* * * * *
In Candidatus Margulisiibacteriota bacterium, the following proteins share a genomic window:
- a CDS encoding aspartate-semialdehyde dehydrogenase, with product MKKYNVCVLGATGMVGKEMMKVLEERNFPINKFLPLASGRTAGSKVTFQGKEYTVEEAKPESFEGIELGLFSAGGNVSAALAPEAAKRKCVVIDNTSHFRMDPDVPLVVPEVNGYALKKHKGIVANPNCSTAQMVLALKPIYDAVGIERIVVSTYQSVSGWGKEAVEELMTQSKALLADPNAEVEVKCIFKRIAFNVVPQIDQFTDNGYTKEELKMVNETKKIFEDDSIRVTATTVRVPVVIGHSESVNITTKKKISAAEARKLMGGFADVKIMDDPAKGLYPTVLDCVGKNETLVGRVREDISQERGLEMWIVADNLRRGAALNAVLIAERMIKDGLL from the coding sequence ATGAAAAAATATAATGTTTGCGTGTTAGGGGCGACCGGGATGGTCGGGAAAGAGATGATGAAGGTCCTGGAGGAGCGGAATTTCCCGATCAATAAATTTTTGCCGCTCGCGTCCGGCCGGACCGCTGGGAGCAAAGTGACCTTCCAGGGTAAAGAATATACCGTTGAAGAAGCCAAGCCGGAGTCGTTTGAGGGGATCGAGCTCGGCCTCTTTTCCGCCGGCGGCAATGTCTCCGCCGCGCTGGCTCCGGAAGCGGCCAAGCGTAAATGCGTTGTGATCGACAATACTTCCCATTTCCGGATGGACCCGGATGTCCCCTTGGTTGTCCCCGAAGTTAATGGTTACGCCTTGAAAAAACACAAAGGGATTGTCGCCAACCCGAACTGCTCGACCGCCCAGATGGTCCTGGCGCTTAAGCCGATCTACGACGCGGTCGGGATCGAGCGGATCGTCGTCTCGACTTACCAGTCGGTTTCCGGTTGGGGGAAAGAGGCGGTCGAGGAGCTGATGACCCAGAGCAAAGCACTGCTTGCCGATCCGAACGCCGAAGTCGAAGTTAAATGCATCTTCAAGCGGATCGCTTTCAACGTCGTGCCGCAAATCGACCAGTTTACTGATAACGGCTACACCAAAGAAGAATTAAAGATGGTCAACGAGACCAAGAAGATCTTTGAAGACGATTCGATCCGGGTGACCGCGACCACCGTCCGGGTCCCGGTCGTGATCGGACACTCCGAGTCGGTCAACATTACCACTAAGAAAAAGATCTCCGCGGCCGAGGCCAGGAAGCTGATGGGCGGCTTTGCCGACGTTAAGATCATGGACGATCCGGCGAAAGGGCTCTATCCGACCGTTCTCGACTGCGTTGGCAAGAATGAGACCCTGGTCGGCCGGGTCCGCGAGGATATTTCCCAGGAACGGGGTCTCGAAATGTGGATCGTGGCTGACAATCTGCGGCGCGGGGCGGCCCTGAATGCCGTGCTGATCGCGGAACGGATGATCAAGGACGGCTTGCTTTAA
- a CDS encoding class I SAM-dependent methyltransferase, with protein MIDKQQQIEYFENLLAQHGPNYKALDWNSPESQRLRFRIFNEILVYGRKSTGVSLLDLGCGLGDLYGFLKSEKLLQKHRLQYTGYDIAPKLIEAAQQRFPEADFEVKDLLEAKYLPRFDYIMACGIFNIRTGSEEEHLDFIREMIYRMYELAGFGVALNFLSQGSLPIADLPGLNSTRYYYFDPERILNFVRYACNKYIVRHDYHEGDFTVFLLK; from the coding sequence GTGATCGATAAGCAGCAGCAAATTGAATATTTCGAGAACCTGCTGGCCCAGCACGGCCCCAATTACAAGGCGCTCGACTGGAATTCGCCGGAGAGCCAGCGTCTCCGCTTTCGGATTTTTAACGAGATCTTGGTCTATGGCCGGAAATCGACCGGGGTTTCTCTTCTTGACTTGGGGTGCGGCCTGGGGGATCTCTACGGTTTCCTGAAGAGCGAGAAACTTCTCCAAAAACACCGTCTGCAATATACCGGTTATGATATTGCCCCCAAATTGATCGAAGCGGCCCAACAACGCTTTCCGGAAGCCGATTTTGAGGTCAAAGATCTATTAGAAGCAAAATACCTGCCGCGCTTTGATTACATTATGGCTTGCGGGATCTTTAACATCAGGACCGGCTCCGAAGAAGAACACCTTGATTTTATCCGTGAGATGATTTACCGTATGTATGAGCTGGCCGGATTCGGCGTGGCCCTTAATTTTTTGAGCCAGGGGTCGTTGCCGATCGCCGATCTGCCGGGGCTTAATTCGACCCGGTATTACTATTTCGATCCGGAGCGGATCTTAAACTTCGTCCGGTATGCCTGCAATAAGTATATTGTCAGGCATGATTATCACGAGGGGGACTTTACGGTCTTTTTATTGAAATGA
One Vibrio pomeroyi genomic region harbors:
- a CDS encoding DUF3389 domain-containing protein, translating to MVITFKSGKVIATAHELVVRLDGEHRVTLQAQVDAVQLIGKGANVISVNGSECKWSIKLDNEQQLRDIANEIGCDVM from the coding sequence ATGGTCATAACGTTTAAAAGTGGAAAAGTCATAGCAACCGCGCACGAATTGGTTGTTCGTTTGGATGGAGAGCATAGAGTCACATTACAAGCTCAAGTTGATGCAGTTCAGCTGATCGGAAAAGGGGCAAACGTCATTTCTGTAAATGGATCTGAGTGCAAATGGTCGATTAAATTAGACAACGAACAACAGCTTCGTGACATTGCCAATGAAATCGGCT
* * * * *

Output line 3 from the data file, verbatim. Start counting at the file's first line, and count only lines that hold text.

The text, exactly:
- a CDS encoding class I SAM-dependent methyltransferase, with protein MIDKQQQIEYFENLLAQHGPNYKALDWNSPESQRLRFRIFNEILVYGRKSTGVSLLDLGCGLGDLYGFLKSEKLLQKHRLQYTGYDIAPKLIEAAQQRFPEADFEVKDLLEAKYLPRFDYIMACGIFNIRTGSEEEHLDFIREMIYRMYELAGFGVALNFLSQGSLPIADLPGLNSTRYYYFDPERILNFVRYACNKYIVRHDYHEGDFTVFLLK; from the coding sequence GTGATCGATAAGCAGCAGCAAATTGAATATTTCGAGAACCTGCTGGCCCAGCACGGCCCCAATTACAAGGCGCTCGACTGGAATTCGCCGGAGAGCCAGCGTCTCCGCTTTCGGATTTTTAACGAGATCTTGGTCTATGGCCGGAAATCGACCGGGGTTTCTCTTCTTGACTTGGGGTGCGGCCTGGGGGATCTCTACGGTTTCCTGAAGAGCGAGAAACTTCTCCAAAAACACCGTCTGCAATATACCGGTTATGATATTGCCCCCAAATTGATCGAAGCGGCCCAACAACGCTTTCCGGAAGCCGATTTTGAGGTCAAAGATCTATTAGAAGCAAAATACCTGCCGCGCTTTGATTACATTATGGCTTGCGGGATCTTTAACATCAGGACCGGCTCCGAAGAAGAACACCTTGATTTTATCCGTGAGATGATTTACCGTATGTATGAGCTGGCCGGATTCGGCGTGGCCCTTAATTTTTTGAGCCAGGGGTCGTTGCCGATCGCCGATCTGCCGGGGCTTAATTCGACCCGGTATTACTATTTCGATCCGGAGCGGATCTTAAACTTCGTCCGGTATGCCTGCAATAAGTATATTGTCAGGCATGATTATCACGAGGGGGACTTTACGGTCTTTTTATTGAAATGA